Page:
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Minneapolis just did something extraordinary for an American city—it banned single-family-only zones. Why can’t Charlotte do the same?
Local politicos and council members themselves have generated some heat lately on whether City Council members should continue to serve two-year terms or switch to staggered four-year ones.
Charlotte driving is a pain in the taillight. The City Council, thankfully, has taken some steps to make it less so. Still, though, keep an eye out for those scooters.
The Catawba Riverkeeper Foundation announced last week that Sam Perkins, a Charlotte native who had held the position of riverkeeper since 2012, was stepping down.
ANALYSIS: When he lost a Mecklenburg County commissioners’ seat he’d held for 22 years, Bill James said, in effect: Screw you guys; I’m going home.
ANALYSIS: The 2018 midterm elections yielded some good news for Democrats, some relief for Republicans, and a level of voter turnout that suggested American democracy is still alive and thrashing.
Charlotte-Mecklenburg Police Chief Kerr Putney is beginning a series of guided conversations intended to close gaps among constituencies in advance of the RNC in 2020. ‘Hardening the target,’ he calls it.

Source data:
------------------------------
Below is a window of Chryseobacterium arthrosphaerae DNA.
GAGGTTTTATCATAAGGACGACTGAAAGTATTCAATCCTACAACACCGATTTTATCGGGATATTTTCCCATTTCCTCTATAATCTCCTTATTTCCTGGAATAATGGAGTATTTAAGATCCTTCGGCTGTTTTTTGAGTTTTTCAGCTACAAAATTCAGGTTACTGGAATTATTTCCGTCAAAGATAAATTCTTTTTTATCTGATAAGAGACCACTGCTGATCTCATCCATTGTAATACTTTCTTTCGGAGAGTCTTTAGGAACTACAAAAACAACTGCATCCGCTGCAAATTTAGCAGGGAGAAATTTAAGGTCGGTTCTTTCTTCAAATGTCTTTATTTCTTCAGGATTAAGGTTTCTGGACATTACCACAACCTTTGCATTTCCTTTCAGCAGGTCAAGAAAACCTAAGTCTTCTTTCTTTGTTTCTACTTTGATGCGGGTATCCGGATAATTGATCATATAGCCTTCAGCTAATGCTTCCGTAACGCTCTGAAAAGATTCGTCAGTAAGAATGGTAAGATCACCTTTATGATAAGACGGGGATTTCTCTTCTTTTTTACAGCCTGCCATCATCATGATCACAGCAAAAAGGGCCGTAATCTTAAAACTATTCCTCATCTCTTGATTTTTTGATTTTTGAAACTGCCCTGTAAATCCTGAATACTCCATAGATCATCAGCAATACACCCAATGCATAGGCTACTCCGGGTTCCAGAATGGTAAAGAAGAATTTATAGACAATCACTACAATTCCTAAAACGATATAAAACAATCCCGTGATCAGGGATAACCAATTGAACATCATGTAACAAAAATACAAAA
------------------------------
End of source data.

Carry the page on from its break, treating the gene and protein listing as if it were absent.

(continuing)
Can Charlotte benefit from a more robust network of colleges and universities?
Charlotte’s known more for tearing own its spaces for music than creating them. How can that change, and who can change it?
Our next #discussCLT event October 17 will tackle the issue of higher education in Charlotte, and whether the relative lack of research and development campuses hinders economic development.
Harvard’s Chetty unveils a new tool to track social (im)mobility, plus the latest on the RNC and scooters.
CMPD will spent an estimated $50 million in federal grant money for security before the 2020 Republican convention but doesn’t plan to disclose what it buys until afterward. This does not sit well with police accountability groups, and at least one City Council member.
Creeks and streams—3,000 miles’ worth—wind throughout Mecklenburg County, carrying untold amounts of water during storms that ends up flooding scattered low spots.
‘Image activist’ Alvin C. Jacobs Jr. spent four months capturing a South End black neighborhood’s struggle against gentrification.
New academic research shows that black officers are as likely to kill black suspects as white officers—suggesting that police violence against minorities ‘is more institutional than individual.’
Too much going on: the Charlotte City Council unveils its affordable housing plan and works out a deal that might get something built on the old Eastland Mall site; and the federal courts throw drowning democracy a rope with its gerrymandering ruling.
A continuation of the #discussCLT conversation on Charlotte’s transit future: What’s up with the knee-jerk opposition to the very idea of mass transit?
A recap of our #discussCLT event last week: How will Charlotte pay for its ambitious 2030 transit plan if the state and federal governments won’t help?
Charlotte transit officials are examining ways to raise private dollars to help pay for the $6 billion buildout of its 2030 transit plan. Will the transit system end up defeating one of its main purposes?
Charlotte’s trying to fully build out its transit system by 2030. What can it learn from Pacific Northwest cities that committed to mass transit years ago?